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Ka-Bar Black Cutlass Machete
|Price:||$52.33 & FREE Shipping. Details|
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- 100% Synthetic
- Sturdy machete with cutlass-style 1085 carbon-steel blade
- Ideal for chopping down weeds, clearing campsites, or cutting branches
- Ergonomically shaped Kraton G thermoplastic elastomer handle
- 20-degree edge angle; blade measures 11 inches long
- Includes leather/Cordura combination sheath; weighs 1.12 pounds
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|Item Weight||1.1 lbs||19.25 lbs||0.99 lb||1.12 lbs||1.21 lbs||1 lb|
Sold with a leather/cordura sheath
Equipped with a cutlass-style 1085 carbon-steel blade, the Cutlass machete from Ka-Bar is ideal for chopping down weeds, clearing a campsite, or cutting small limbs and tree branches. The machete is comfortable in the hand, with an ergonomically shaped Kraton G thermoplastic elastomer handle that ensures a nonslip grip. Users will also love the leather/Cordura combination sheath, which fits conveniently on your belt. Other features include a hollow grind, a 20-degree edge angle, and a blade length of 11 inches. The Cutlass machete measures 16-1/2 inches overall and weighs 1.12 pounds.
Top Customer Reviews
First, my rant. Too many knives try to be the kitchen sink. But in reality, knife tasks break down into two broad categories: fine work like cutting cord, food, feather sticks, etc., and heavy work like chopping and batoning wood. In my opinion, a knife that's heavy and sturdy enough for the latter is too clumsy for the former. "Jack of all trades, master of none ... "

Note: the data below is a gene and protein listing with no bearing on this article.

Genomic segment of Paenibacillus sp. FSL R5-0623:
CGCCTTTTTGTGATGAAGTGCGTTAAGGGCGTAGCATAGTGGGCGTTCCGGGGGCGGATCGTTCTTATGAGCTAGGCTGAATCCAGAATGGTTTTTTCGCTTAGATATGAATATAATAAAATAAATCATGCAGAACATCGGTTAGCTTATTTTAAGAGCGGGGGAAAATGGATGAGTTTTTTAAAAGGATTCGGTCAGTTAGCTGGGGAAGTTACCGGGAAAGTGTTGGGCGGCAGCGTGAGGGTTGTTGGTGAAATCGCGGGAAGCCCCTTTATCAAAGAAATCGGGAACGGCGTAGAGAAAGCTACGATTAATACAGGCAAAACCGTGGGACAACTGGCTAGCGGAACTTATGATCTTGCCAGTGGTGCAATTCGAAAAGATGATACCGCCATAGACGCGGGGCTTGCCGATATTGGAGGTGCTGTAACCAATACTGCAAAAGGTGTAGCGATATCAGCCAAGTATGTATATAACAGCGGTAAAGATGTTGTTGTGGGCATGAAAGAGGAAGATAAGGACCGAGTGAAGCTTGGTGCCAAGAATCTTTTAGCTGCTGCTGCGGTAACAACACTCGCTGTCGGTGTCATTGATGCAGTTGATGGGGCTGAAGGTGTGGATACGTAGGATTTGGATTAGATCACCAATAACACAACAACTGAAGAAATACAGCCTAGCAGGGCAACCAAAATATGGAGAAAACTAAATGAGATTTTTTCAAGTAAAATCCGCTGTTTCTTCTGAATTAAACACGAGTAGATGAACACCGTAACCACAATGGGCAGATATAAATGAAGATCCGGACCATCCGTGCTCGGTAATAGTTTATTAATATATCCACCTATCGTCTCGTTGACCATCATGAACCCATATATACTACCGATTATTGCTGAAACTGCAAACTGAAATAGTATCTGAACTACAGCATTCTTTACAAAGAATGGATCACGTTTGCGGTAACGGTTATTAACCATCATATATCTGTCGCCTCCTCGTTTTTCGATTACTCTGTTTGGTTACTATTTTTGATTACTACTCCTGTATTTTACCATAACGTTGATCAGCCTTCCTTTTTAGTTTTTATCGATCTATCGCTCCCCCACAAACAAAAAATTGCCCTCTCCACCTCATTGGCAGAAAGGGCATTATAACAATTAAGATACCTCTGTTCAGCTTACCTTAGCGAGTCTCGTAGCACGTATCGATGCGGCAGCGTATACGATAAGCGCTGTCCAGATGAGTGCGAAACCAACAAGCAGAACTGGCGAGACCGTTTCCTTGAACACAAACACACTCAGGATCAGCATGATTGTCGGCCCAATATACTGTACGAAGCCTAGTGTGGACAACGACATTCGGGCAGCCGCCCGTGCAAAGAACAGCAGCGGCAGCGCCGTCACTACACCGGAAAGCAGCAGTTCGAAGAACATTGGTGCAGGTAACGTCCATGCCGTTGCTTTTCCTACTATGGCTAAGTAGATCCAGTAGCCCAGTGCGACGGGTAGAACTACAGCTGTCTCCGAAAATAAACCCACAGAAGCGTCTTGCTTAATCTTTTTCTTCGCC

So to me, the perfect combination is two knives - a small knife to keep on your belt for the quick-access, fine work, and a larger knife for handling wood. In my case, I like the KABAR Short Black Plain Edge Knife with nylon sheath on my belt - small, light and elegant for the fine work, but very tough and can be pressed into hacking wood in an emergency. (Some find the grip of the Ka-Bar Short too small, but I have smaller hands. Pick a knife that suits your hands and your needs.)
As to the larger knife, the Ka-Bar Cutlass Machete fits the bill perfectly.
The blade on this machete is 11 inches. Pull out a ruler and see how long that is. It's much shorter than what you'd think. But it ends up being the perfect length. Short enough to strap to the side of a pack, but long enough to be effective.